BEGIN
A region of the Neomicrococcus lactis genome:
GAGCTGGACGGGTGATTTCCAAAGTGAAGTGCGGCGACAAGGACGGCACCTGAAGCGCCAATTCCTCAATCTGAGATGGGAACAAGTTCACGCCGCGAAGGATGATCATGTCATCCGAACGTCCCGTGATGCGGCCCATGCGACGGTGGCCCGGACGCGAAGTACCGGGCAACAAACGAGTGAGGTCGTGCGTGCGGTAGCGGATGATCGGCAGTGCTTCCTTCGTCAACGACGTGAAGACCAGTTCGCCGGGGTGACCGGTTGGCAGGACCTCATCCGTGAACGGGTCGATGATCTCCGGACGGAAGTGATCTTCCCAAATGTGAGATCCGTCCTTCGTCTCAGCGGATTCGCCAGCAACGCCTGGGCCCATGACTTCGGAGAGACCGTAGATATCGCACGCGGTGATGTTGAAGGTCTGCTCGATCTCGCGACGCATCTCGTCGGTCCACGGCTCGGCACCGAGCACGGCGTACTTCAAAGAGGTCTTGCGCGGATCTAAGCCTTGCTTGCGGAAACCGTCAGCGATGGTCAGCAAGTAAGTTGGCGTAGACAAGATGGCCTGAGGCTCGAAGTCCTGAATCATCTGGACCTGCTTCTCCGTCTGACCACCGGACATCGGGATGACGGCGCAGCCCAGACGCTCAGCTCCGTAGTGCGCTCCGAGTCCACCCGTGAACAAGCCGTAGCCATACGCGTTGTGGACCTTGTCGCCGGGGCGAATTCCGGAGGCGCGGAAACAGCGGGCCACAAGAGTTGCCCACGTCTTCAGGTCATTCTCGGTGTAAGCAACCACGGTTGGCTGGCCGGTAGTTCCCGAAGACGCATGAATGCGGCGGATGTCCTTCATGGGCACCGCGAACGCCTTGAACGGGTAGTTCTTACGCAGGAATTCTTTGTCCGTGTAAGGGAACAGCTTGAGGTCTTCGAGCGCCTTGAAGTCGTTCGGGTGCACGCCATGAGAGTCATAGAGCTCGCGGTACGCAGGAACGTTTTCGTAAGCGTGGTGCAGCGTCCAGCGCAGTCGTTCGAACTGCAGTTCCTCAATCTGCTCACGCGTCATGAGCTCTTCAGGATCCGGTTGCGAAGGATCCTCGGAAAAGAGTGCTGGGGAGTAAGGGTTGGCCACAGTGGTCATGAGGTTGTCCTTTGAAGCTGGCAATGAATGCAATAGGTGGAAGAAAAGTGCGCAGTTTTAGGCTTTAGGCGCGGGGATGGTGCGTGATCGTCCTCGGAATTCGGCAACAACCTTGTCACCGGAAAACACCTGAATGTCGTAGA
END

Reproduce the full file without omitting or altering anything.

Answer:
A region of the Neomicrococcus lactis genome:
GAGCTGGACGGGTGATTTCCAAAGTGAAGTGCGGCGACAAGGACGGCACCTGAAGCGCCAATTCCTCAATCTGAGATGGGAACAAGTTCACGCCGCGAAGGATGATCATGTCATCCGAACGTCCCGTGATGCGGCCCATGCGACGGTGGCCCGGACGCGAAGTACCGGGCAACAAACGAGTGAGGTCGTGCGTGCGGTAGCGGATGATCGGCAGTGCTTCCTTCGTCAACGACGTGAAGACCAGTTCGCCGGGGTGACCGGTTGGCAGGACCTCATCCGTGAACGGGTCGATGATCTCCGGACGGAAGTGATCTTCCCAAATGTGAGATCCGTCCTTCGTCTCAGCGGATTCGCCAGCAACGCCTGGGCCCATGACTTCGGAGAGACCGTAGATATCGCACGCGGTGATGTTGAAGGTCTGCTCGATCTCGCGACGCATCTCGTCGGTCCACGGCTCGGCACCGAGCACGGCGTACTTCAAAGAGGTCTTGCGCGGATCTAAGCCTTGCTTGCGGAAACCGTCAGCGATGGTCAGCAAGTAAGTTGGCGTAGACAAGATGGCCTGAGGCTCGAAGTCCTGAATCATCTGGACCTGCTTCTCCGTCTGACCACCGGACATCGGGATGACGGCGCAGCCCAGACGCTCAGCTCCGTAGTGCGCTCCGAGTCCACCCGTGAACAAGCCGTAGCCATACGCGTTGTGGACCTTGTCGCCGGGGCGAATTCCGGAGGCGCGGAAACAGCGGGCCACAAGAGTTGCCCACGTCTTCAGGTCATTCTCGGTGTAAGCAACCACGGTTGGCTGGCCGGTAGTTCCCGAAGACGCATGAATGCGGCGGATGTCCTTCATGGGCACCGCGAACGCCTTGAACGGGTAGTTCTTACGCAGGAATTCTTTGTCCGTGTAAGGGAACAGCTTGAGGTCTTCGAGCGCCTTGAAGTCGTTCGGGTGCACGCCATGAGAGTCATAGAGCTCGCGGTACGCAGGAACGTTTTCGTAAGCGTGGTGCAGCGTCCAGCGCAGTCGTTCGAACTGCAGTTCCTCAATCTGCTCACGCGTCATGAGCTCTTCAGGATCCGGTTGCGAAGGATCCTCGGAAAAGAGTGCTGGGGAGTAAGGGTTGGCCACAGTGGTCATGAGGTTGTCCTTTGAAGCTGGCAATGAATGCAATAGGTGGAAGAAAAGTGCGCAGTTTTAGGCTTTAGGCGCGGGGATGGTGCGTGATCGTCCTCGGAATTCGGCAACAACCTTGTCACCGGAAAACACCTGAATGTCGTAGA